She believed that, of him? I trusted you, Anna. Why did you not trust me? I would have died for you. I would have done for you what I did for Cally. Why did you not believe me? A sharp pain seemed to pierce his heart. Avon gripped his chest. I have been many things, Anna, but I would never have killed you.
[Sester's voice was relentlessly redrawing the nightmare of that day. “I watched the footage from the cellar that Servalan provided when we rebuilt the scenario for Avon. Anna did pull a gun on him. Cally shouted in warning and Avon whirled around and shot her. It was a purely instinctive reaction on Avon’s part, but Anna may not have meant to kill Avon."]
As Sester said this, Avon felt himself back in the cellar. The musty smells. The darkness that stretched from hidden corners. The silence of the tomb swallowing up every living sound, except the one he did not want to hear.
A voice of warning, triggering an instinctive response. I do not trust instinct.
["She may have only wanted to prevent him from killing her, so that she could tell him the truth.]
I should not have… As hard as his mind tried to prevent the past from replaying itself, it could only watch helplessly as the Avon of the cellar whirled and drew his gun in one motion.
The Avon that was listening to Sester's voice was finding it hard to breath. His mind was trapped in the cellar of his nightmares, reliving a moment that could only end death. His body was reacting as if it were in a fight it was losing, trying to call on reserves that it could not find. His mind and body were both on the verge of collapse.
[Sester's voice continued speaking. "That would make more sense with what we know about her. But unfortunately, Avon never knew that when he shot her. There was no way he could have known that she didn’t intend to kill him."
Reya's voice asked, "So Avon made a mistake?"]
I made the mistake. The Avon in the cellar fired and then stared in shock. It was not Anna, it was Cally he had shot. I…killed her.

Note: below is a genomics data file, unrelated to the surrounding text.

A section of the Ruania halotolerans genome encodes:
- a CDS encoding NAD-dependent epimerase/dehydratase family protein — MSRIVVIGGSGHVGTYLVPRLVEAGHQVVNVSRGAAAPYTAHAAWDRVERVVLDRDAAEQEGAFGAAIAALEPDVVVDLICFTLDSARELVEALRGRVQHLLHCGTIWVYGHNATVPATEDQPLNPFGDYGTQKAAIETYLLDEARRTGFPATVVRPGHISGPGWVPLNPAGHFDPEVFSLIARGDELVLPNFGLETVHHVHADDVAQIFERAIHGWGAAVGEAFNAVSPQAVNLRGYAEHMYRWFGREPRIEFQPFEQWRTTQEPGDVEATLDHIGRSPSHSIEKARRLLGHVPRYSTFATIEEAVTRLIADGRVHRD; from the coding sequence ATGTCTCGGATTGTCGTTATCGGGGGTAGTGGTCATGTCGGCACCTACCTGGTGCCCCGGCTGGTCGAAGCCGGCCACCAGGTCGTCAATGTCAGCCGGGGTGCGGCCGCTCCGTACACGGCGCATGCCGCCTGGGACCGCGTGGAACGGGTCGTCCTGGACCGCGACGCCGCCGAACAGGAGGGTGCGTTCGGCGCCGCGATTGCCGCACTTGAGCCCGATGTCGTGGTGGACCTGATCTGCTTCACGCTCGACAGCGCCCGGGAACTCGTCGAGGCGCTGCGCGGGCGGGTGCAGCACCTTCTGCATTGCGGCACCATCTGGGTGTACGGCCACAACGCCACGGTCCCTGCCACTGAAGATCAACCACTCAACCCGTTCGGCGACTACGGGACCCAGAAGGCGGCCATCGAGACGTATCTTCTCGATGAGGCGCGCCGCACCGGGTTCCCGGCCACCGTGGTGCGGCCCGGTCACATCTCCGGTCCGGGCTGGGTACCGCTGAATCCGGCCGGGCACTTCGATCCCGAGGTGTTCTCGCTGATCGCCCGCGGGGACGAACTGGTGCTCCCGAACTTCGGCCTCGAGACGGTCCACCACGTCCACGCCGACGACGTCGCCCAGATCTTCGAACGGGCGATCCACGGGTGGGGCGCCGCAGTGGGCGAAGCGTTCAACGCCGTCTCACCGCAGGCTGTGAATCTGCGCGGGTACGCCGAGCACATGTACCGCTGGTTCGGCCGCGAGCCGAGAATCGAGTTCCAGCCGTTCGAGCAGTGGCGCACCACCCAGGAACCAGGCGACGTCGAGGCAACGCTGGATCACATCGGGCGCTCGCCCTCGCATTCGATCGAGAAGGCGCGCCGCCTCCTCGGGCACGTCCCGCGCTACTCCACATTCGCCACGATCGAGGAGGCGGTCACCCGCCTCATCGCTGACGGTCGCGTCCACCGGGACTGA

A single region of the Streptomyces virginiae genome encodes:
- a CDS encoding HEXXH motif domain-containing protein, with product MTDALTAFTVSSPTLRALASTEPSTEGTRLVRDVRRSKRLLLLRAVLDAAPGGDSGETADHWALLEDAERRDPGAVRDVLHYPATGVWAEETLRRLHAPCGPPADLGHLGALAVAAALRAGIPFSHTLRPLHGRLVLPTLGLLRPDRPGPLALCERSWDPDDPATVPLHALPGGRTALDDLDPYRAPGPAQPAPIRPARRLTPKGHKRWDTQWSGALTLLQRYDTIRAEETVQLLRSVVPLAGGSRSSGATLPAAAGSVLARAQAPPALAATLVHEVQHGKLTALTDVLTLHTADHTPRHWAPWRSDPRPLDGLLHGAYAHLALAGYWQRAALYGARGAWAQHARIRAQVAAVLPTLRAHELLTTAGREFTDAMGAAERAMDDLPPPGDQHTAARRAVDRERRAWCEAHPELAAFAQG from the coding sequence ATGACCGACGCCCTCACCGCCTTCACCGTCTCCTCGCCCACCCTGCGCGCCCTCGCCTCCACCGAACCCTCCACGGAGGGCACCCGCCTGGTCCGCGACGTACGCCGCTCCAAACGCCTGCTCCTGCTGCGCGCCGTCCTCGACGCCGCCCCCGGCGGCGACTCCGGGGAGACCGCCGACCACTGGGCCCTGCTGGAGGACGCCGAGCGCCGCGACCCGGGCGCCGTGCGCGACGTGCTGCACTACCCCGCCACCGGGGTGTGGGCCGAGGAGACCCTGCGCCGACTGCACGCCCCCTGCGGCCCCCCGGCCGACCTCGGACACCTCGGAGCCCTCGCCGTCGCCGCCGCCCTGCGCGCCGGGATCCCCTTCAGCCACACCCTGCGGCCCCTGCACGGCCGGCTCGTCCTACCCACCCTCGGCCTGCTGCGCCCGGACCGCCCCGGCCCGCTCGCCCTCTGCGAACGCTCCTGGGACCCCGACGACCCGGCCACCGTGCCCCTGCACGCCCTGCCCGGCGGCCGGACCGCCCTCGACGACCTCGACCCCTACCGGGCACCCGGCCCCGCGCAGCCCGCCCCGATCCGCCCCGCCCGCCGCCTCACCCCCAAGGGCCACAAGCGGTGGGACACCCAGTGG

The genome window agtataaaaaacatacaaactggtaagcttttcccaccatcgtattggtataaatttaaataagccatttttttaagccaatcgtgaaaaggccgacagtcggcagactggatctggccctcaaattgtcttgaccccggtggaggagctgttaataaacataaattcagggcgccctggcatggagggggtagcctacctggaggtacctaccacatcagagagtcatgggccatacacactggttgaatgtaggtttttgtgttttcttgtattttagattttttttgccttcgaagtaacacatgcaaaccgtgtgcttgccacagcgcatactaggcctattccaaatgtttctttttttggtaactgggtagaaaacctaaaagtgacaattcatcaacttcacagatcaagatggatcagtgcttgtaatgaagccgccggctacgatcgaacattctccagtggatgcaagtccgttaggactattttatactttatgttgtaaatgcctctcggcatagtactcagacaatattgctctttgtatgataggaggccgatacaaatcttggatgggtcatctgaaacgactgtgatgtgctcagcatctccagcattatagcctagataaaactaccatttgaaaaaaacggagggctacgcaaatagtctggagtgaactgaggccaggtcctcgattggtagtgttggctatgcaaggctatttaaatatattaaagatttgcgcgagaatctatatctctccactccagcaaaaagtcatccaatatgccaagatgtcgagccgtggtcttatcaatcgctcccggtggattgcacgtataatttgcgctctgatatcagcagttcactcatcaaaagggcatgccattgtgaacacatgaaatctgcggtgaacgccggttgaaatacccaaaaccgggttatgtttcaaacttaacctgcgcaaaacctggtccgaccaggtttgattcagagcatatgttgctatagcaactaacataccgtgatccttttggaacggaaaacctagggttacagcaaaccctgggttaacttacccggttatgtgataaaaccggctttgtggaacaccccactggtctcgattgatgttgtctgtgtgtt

The gun dropped from fingers that could not hold onto the reality of what he had done.
He rushed to her side, catching Cally before she fell to the ground, and cradled her in his arms.
I killed Cally. No! I killed Anna. The Avon of the cellar stared down in confusion at the dead face of someone he loved more than his own life. It was the face of Cally. I killed her…no…I didn't…
His mind was in shock. It could not process what was happening.
[Sester's voice droned on mercilessly, "It is likely he did. Anna tried to explain it to him after she was shot. She tried to tell him that it wasn’t all lies and that she did love him. She tried to tell him that she let him go but it was too late and she died before she could say more."]
In the cabin, Avon's heart was failing. His body was nearing the end of what it could endure. His mind had already passed that point.
"Avon!" Cally's frantic voice and her hands on his shoulders shook Avon out of the nightmare. She injected another dose into his neck. Avon held onto her as his confused mind tried to make sense of what was happening.
The focus of his eyes returned to reality. As he finally saw Cally's face in front of him, a sense of irrational relief and joy filled him to see someone he should have known was alive. * Cally? *
Avon's mental voice caused Cally to put her arms around him. This was the first time, since he woke up, that his mind reached out to her. Perhaps this was all he needed. She hoped that the shock that seemed to make him retreat away from everyone had been broken. * Yes, Avon. It's alright. *
* I was in the cellar with… * He could not say it.
Cally held him tighter and thought, When will it be over for you? She knew Avon had hoped that finding the answers would put this matter to rest. It only seemed to make matters worse.
Avon felt the strength with which Cally was holding him. Her warmth infused his body. He loved her more than he thought could be possible, even more than Anna. The vision he had in his cabin, while he was listening to Sester's voice, told him that. In his vision, when he looked down at the face of the one he loved more than himself, it was Cally's face that he saw. And it had filled him with horror to know that one day, she might die because of his mistakes. It had almost happened once already. The thought was something he could not bear, that was why he had collapsed.
I cannot let you die. I cannot be the cause of your death. Not again. It will only end badly if you continue to follow me.
It was for her own good. He had to do this, for her sake. Avon was resolved. Cally was better off without him. His stomach reacted in pain to the thought, but he quickly suppressed it.
When he didn't say anything further, Cally said, “Avon, you have to talk about this. If you don’t, it’s only going to get worse. It’s already getting worse.”
There was no hint of the pain he was feeling, there was only an impassionate voice. “Talking about it will not change the facts.”
“Avon, not everything is about facts.”